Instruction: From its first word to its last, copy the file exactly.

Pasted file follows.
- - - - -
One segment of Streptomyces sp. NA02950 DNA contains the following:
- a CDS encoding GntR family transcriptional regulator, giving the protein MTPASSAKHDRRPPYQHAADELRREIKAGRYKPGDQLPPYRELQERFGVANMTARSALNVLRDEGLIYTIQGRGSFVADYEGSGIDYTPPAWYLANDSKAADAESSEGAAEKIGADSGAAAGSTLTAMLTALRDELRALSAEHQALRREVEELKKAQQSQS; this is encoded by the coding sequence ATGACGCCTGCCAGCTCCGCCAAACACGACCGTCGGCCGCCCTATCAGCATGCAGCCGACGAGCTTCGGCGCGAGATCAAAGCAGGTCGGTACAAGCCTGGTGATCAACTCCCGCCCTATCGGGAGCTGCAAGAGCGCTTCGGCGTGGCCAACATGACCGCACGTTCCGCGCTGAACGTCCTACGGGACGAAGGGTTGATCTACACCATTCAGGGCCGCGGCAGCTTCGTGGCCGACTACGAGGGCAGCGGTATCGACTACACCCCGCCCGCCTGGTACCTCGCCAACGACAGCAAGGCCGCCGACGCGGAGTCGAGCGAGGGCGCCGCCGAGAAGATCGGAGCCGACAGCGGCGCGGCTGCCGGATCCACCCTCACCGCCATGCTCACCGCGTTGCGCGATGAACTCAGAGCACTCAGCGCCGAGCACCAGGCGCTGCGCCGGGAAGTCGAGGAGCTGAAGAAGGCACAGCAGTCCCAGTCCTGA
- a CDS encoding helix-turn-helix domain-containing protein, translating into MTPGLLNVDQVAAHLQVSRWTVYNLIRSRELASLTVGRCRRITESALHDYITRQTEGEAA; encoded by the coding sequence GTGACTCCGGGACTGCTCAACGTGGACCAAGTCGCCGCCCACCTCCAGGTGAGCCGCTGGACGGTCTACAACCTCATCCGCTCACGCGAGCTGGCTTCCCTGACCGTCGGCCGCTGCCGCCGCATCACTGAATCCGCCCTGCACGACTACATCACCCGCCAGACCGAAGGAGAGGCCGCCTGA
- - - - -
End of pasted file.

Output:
One segment of Streptomyces sp. NA02950 DNA contains the following:
- a CDS encoding GntR family transcriptional regulator, giving the protein MTPASSAKHDRRPPYQHAADELRREIKAGRYKPGDQLPPYRELQERFGVANMTARSALNVLRDEGLIYTIQGRGSFVADYEGSGIDYTPPAWYLANDSKAADAESSEGAAEKIGADSGAAAGSTLTAMLTALRDELRALSAEHQALRREVEELKKAQQSQS; this is encoded by the coding sequence ATGACGCCTGCCAGCTCCGCCAAACACGACCGTCGGCCGCCCTATCAGCATGCAGCCGACGAGCTTCGGCGCGAGATCAAAGCAGGTCGGTACAAGCCTGGTGATCAACTCCCGCCCTATCGGGAGCTGCAAGAGCGCTTCGGCGTGGCCAACATGACCGCACGTTCCGCGCTGAACGTCCTACGGGACGAAGGGTTGATCTACACCATTCAGGGCCGCGGCAGCTTCGTGGCCGACTACGAGGGCAGCGGTATCGACTACACCCCGCCCGCCTGGTACCTCGCCAACGACAGCAAGGCCGCCGACGCGGAGTCGAGCGAGGGCGCCGCCGAGAAGATCGGAGCCGACAGCGGCGCGGCTGCCGGATCCACCCTCACCGCCATGCTCACCGCGTTGCGCGATGAACTCAGAGCACTCAGCGCCGAGCACCAGGCGCTGCGCCGGGAAGTCGAGGAGCTGAAGAAGGCACAGCAGTCCCAGTCCTGA
- a CDS encoding helix-turn-helix domain-containing protein, translating into MTPGLLNVDQVAAHLQVSRWTVYNLIRSRELASLTVGRCRRITESALHDYITRQTEGEAA; encoded by the coding sequence GTGACTCCGGGACTGCTCAACGTGGACCAAGTCGCCGCCCACCTCCAGGTGAGCCGCTGGACGGTCTACAACCTCATCCGCTCACGCGAGCTGGCTTCCCTGACCGTCGGCCGCTGCCGCCGCATCACTGAATCCGCCCTGCACGACTACATCACCCGCCAGACCGAAGGAGAGGCCGCCTGA